Kimiko Hahn’s “Brain Fever”: a review

In her full-length collection Brain Fever, Kimiko Hahn makes use of a luminously diverse array of poetic techniques and approaches in order to speak to Japanese aesthetics, contemporary neuroscience, and the complexities and fragilities of modern life. With a sharp, concise and at times experimental tone, Hahn synthesizes her disparate subject matter in order to produce a body of work that is both visceral and insightful. With the exception of one bizarrely offensive poem which appears towards the end of the collection (more on this later), Brain Fever is excellent and worthy of attentive consideration. 

 Within the poems that make up Brain Fever, Hahn juxtaposes a variety of images, subjects and techniques in order to create a truly unique poetic effect. Epigraphs taken from neuroscientists and writings on dream theory are contrasted with muted, beautiful scenes of home life (“Then again from next door / I hear a matchbox car / racing up and down the shared-wall.”) as well as darker pictures of infidelity and abuse. The poems in this collection are powerfully and universally concise, with most coming in at under 25 lines, and yet they (almost) universally achieve powerful and lasting effects in the small space which they are given. Quotations on the nature of consciousness and the brain give context to the author’s meditations on the complexity and difficulty of human interaction, and the result is a body of work which speaks to some of our deepest collective anxieties and desires. 

 All of this being said, there is one poem within Brain Fever which serves (in a manner which is devastatingly unfortunate) to mire the rest of the collection. “The Problem with Dwarfs”, a poem which speaks to the author’s toxic interactions with her mother-in-law, contains lines and sentiment which are profoundly offensive and certainly wholly beneath an author of Hahn’s caliber. While reflecting on her now mother-in-law’s attempts to dissuade her now-husband from marrying her by calling her a “dwarf” (something which is certainly beyond vile), Hahn makes the claim that “…large women resemble bobbly transvestites” – a statement which is completely unacceptable, on multiple levels and regardless of circumstance. While it may be hoped that the author was attempting something satirical or consciousness-raising in some capacity, it must be said that such attempts (if they exist) must be regarded as a failure. The result is a hateful and ineffectual poem which stains an otherwise wonderful collection.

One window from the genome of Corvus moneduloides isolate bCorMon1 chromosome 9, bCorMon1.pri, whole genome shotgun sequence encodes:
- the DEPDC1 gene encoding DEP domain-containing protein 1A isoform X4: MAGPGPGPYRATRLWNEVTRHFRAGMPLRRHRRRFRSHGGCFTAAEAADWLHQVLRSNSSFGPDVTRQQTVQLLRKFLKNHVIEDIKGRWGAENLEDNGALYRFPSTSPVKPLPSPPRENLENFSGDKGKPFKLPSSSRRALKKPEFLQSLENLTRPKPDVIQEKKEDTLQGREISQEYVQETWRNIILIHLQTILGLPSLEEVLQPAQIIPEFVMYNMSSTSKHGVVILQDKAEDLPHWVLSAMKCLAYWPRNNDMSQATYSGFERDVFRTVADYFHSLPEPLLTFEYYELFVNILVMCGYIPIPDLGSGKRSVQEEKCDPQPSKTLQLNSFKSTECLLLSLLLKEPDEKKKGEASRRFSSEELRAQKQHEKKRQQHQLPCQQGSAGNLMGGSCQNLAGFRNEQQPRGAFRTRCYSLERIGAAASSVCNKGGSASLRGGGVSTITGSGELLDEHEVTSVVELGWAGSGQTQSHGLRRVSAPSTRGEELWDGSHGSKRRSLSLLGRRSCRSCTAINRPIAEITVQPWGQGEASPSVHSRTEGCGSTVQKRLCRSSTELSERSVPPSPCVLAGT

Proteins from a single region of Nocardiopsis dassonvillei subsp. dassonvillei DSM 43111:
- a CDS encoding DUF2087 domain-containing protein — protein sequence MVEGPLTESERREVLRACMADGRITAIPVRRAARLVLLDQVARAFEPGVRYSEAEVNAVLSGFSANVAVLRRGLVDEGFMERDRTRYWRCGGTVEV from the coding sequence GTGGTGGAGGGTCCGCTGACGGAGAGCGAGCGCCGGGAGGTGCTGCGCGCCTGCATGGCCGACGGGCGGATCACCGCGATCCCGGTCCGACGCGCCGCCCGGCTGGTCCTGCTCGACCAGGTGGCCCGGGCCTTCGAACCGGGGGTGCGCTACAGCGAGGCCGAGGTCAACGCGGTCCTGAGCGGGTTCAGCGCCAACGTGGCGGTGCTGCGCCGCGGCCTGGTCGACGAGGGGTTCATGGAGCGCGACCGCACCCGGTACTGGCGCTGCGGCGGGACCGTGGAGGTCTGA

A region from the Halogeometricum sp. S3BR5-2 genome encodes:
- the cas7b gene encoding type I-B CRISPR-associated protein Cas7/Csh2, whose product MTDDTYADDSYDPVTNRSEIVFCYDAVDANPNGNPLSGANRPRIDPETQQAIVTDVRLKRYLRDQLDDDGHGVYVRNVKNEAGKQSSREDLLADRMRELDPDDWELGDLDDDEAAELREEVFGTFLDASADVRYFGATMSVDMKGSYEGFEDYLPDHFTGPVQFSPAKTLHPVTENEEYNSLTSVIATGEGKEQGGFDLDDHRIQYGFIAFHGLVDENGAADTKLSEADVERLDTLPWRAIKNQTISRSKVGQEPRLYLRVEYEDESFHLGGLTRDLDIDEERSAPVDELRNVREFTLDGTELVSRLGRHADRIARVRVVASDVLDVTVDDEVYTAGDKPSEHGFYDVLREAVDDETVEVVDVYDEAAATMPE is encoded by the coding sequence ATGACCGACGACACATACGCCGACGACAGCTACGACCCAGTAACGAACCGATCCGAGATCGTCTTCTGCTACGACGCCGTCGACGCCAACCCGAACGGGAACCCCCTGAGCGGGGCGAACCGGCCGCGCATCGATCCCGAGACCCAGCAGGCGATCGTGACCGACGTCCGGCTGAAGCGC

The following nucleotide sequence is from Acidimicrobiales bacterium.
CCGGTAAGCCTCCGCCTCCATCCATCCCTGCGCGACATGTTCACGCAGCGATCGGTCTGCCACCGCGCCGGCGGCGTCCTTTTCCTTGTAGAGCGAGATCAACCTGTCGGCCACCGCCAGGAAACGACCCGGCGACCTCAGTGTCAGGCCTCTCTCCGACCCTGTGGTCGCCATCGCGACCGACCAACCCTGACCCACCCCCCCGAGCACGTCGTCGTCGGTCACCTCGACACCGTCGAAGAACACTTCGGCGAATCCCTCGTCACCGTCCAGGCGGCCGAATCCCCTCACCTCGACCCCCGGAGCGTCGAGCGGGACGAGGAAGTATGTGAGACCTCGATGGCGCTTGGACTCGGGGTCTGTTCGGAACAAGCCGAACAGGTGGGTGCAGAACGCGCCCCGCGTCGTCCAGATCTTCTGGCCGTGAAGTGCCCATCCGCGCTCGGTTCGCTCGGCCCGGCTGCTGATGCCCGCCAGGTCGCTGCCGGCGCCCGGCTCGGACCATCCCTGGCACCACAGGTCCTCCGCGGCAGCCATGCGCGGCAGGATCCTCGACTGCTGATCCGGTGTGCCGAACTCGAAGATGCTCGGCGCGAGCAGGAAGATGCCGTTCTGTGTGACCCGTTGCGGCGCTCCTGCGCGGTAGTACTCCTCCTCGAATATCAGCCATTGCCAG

Overall, Kimiko Hahn’s Brain Fever is phenomenal. While there are serious issues which cannot be ignored as far as her poem “The Problem With Dwarfs”, one may hope that this was an error of judgement from an otherwise talented and insightful poet. As long as pages 96 and 97 are looked at in such a critical fashion, this book is an excellent foray into highly complex and important territory and comes (cautiously) recommended.  

Ethan Vilu 

NoD’s Zine Canteen!

Hello everyone!

We are very excited to announce that our editors will be hosting a zine-making night at the University of Calgary’s Art Lounge (SS main floor) on February 28th from 5:00-7:00pm. We will have some materials available but please feel free to bring some old magazines/books to cut up markers/crayons/pens, and glue or glitter– whatever you have! Bring snacks, bring friends and bring your creative juices! Zine-making is really just an excuse for an “adult” craft night that is slightly more sophisticated, and slightly more provocative than your times in grade school.

We wanna see some weird stuff!!! See you there kiddos.

Sincerely,

The NōDitorial

Samantha Hunt’s “The Seas”: A Book Review

In her debut novel “The Seas,” Samantha Hunt crafts a seamless and raw narrative about war, mysticism, parental loss and love. The narrative mirrors its setting, ebbing and bending between the narrator’s inner dialogue and the outside world, reflecting the awkwardness the narrator feels at being forced to live on land when she is elementally drawn to the ocean. There is a constant tension between water and land at work in this novel and almost every element, interaction, and characterization is skillfully based off this tension.

The story follows the story of a young girl of nineteen, stuck in a dead-end coastal town, bereaving the loss of her father, navigating her mother who “is regularly torn between being herself and being my mother,” the pain of loving an older man with PTSD, and her own belief that she is a mermaid. She also has a fascination with words, reflected in Hunt’s writing style, how she plays with word arrangement, colour, and setting.

The result is a beguiling piece, leaving the reader on edge and at the same time completely immersed in the moment through sharp imagery, emotion, and unpredictability.

Notable Quote: “Those cuts on my ribs are because I am trying to open gills before the flood comes.”

 

– Melody Dowdy 

 

 

 

 

Calling for Submissions!!

Hello to all you weird and crazy writers/artists out there!

NOD is currently accepting submissions for issue #25; the theme for this issue is displacement. Send us all of your best poetry, prose or artwork that incorporate the feelings and experiences of alienation, the Uncanny, a colonized or traumatized human-psyche etc.

ANYONE can submit! We strongly encourage university undergrads and other young people who are passionate about creative writing to submit. Our submissions will close March 11, 2019, at midnight. 

Feel free to read some back issues and pieces on our blog to get a glimpse of the kind of work we crave. You can order back issues on our tictail shop!

Check out our official submission guidelines here and send your best work to nodmagazine@gmail.com.

Our editors are very excited to receive your work!

Sincerely,

The NōDitorial